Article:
The $1,000 genome is coming fast, whether society is ready for it or not. This field has moved so fast, reasonable people have estimated we will have sequenced millions of genomes within a few years. It’s even conceivable that individuals will get sequenced more than once in a lifetime, to track how their health is progressing.
As all this DNA data piles up into the stratosphere (or at least somewhere in the cloud for you computing geeks out there), how in the world will scientists be able to zero in on what’s really important to an individual’s health?
These are the kind of questions I’m getting ready to ask at Xconomy’s next big event in San Francisco, titled “Computing in the Age of the $1,000 Genome.” This event will be a half-day forum, from 2 pm to 6:30 pm on October 24. It will be graciously hosted by the folks at QB3, who are in the nerve center of SF biotech, at UCSF’s Mission Bay campus.
This event will feature an All-star list of speakers from Complete Genomics, PacBio, Mohr Davidow Ventures, Microsoft, EMC/Isilon, Life Technologies, 23andMe, plus a number of hot computational biology startups. But since this is only our second life sciences event in San Francisco, I figure it’s worth letting folks know how the conversation—and I really mean conversation—will unfold at this event.
First off, there will be no PowerPoint presentations (speakers, and attendees, you can exhale now). Instead, I’m planning this to be a series of moderated, interactive chats, in which speakers won’t be allowed to drone on to fill up airtime, and attendees will get plenty of time ask questions.
So, here’s how the afternoon will flow:
1 pm: Networking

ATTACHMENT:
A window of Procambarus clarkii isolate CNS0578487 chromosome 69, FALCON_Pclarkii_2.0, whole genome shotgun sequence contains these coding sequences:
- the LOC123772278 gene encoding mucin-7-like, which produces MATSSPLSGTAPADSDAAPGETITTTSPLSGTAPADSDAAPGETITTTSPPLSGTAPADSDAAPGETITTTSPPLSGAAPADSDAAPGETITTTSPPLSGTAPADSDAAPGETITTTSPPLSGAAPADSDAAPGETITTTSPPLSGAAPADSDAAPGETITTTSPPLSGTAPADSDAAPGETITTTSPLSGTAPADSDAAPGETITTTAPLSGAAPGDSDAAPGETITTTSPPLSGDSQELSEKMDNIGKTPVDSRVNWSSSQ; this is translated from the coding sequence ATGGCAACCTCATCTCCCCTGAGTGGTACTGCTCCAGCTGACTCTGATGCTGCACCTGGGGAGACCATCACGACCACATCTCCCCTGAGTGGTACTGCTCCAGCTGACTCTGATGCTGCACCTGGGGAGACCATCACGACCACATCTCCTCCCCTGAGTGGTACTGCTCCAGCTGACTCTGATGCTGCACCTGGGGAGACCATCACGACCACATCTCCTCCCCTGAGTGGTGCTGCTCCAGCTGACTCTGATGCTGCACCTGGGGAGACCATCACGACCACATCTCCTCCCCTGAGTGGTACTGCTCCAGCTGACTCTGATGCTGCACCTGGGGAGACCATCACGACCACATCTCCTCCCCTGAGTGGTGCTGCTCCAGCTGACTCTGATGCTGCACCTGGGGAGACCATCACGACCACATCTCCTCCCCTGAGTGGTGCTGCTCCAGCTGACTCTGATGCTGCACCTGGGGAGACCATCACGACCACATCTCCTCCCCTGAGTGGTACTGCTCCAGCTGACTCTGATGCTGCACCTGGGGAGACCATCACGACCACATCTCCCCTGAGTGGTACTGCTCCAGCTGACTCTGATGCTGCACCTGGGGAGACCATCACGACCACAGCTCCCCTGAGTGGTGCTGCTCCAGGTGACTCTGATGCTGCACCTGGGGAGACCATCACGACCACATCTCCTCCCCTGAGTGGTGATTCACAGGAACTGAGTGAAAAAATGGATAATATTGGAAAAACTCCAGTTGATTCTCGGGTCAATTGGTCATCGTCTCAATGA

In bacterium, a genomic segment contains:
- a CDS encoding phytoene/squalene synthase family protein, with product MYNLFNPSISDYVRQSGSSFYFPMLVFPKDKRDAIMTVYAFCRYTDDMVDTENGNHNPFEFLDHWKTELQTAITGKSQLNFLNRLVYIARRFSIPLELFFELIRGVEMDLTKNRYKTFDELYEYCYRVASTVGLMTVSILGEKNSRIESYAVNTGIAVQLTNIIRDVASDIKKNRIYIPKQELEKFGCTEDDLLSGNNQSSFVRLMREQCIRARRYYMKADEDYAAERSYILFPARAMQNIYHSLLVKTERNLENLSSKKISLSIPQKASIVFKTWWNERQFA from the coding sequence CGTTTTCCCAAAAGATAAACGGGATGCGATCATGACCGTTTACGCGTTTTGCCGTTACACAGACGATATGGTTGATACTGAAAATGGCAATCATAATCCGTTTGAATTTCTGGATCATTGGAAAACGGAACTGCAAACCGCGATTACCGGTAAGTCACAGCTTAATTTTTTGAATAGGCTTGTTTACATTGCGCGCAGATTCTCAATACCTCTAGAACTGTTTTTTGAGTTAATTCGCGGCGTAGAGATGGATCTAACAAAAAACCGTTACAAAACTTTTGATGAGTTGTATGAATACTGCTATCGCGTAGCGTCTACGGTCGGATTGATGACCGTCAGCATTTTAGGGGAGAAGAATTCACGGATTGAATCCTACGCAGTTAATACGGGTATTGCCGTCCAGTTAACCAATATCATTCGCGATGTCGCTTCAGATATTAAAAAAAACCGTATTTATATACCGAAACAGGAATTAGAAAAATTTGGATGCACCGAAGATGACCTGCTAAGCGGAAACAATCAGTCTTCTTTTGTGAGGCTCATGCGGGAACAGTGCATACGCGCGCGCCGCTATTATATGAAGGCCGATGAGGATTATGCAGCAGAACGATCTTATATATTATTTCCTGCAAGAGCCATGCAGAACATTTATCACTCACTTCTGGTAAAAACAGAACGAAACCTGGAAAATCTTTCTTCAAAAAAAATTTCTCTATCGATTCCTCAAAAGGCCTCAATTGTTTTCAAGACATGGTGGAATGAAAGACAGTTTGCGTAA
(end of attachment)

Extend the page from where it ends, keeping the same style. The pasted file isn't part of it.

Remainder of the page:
2 pm. Welcoming remarks by Doug Crawford, QB3
2:05 pm. Opening keynote chat: How new DNA sequencing technologies are creating computing’s next big challenge.
Luke Timmerman, Xconomy national biotech editor (moderator)
Hugh Martin, CEO, PacBio
Cliff Reid, CEO, Complete Genomics
2:40 pm. The challenges big computing companies are wrestling with in genomics
Tim Hunkapiller, consultant, Life Technologies (moderator)
Paul Rutherford, chief technology officer, EMC/Isilon
Jim Karkanias, senior director, Microsoft Health Solutions
3:10 pm. Networking break
3:45 pm. Strategies from the new wave of bioinformatics startups:
Rob Arnold, general manager, Geospiza unit, PerkinElmer (moderator)
Andreas Sundquist, co-founder and CEO, DNAnexus
Doug Bassett, chief scientific officer, Ingenuity Systems
Ilya Kupershmidt, co-founder and VP of products, NextBio
4:15 pm. How will scientists use all these genomes for personalized medicine?
David Ewing Duncan, author, “Experimental Man” (moderator)
Atul Butte, associate professor, Stanford; co-founder, NuMedii
Ashley Dombkowski, chief business officer, 23andMe
4:45 pm. Closing keynote chat. The big medical and societal implications of the $1000 genome
Thomas Goetz, executive editor, Wired (moderator)
Sue Siegel, general partner, Mohr Davidow Ventures
John Wilbanks, vice president of science, Creative Commons; director, Sage Bionetworks
5:30-6:30 pm Networking Reception.
I’ve personally been covering biotech for 10 years now, and the $1,000 genome strikes me as having the greatest potential for the kind of impact that makes the history books. I think people will look back on this time as an inflection point in healthcare and wellness. Come join this fascinating conversation, and maybe have a beer with, the people who are working to make this happen today.